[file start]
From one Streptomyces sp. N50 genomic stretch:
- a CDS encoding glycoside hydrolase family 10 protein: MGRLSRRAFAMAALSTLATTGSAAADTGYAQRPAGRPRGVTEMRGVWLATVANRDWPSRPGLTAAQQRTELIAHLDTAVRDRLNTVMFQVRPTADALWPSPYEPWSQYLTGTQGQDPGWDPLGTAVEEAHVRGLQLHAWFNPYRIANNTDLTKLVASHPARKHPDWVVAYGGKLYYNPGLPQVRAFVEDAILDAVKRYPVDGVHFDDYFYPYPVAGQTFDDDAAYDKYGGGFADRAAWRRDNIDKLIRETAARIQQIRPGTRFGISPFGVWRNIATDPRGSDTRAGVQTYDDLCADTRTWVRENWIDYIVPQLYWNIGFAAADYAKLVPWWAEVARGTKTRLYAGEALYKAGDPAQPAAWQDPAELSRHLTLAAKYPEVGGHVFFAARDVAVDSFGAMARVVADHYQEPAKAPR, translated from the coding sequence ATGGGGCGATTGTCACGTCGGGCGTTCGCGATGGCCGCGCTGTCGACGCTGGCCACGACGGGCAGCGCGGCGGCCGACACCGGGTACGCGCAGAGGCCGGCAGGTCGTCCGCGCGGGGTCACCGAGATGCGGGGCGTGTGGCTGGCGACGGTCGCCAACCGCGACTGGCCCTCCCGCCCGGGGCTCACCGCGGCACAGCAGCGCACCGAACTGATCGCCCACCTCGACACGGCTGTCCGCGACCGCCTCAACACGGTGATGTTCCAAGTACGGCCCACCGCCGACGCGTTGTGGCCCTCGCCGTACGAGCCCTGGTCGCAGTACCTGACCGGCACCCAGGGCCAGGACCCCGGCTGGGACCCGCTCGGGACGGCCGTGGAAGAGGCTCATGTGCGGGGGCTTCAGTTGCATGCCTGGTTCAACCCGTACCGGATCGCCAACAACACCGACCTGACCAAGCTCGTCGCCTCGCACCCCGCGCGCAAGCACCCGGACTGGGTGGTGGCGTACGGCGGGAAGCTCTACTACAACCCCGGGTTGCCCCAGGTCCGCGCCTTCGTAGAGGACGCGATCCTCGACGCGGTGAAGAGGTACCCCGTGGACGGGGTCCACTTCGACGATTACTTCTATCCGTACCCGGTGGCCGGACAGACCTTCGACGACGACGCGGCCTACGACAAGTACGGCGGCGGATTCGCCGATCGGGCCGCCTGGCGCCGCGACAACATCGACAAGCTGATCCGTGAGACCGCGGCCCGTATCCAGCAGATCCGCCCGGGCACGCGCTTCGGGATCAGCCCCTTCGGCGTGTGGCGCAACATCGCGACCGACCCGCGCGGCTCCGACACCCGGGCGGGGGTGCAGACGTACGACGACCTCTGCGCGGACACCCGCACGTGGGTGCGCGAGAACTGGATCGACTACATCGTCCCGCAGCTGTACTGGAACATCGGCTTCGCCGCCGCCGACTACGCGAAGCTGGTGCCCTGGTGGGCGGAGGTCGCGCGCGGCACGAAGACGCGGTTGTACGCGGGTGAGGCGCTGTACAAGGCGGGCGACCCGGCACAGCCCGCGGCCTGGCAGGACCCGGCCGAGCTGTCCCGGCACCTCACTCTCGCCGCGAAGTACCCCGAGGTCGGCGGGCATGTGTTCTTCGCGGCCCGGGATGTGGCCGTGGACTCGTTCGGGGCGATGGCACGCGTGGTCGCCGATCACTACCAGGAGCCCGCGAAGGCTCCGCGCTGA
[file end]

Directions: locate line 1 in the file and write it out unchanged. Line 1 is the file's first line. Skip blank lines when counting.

From one Streptomyces sp. N50 genomic stretch: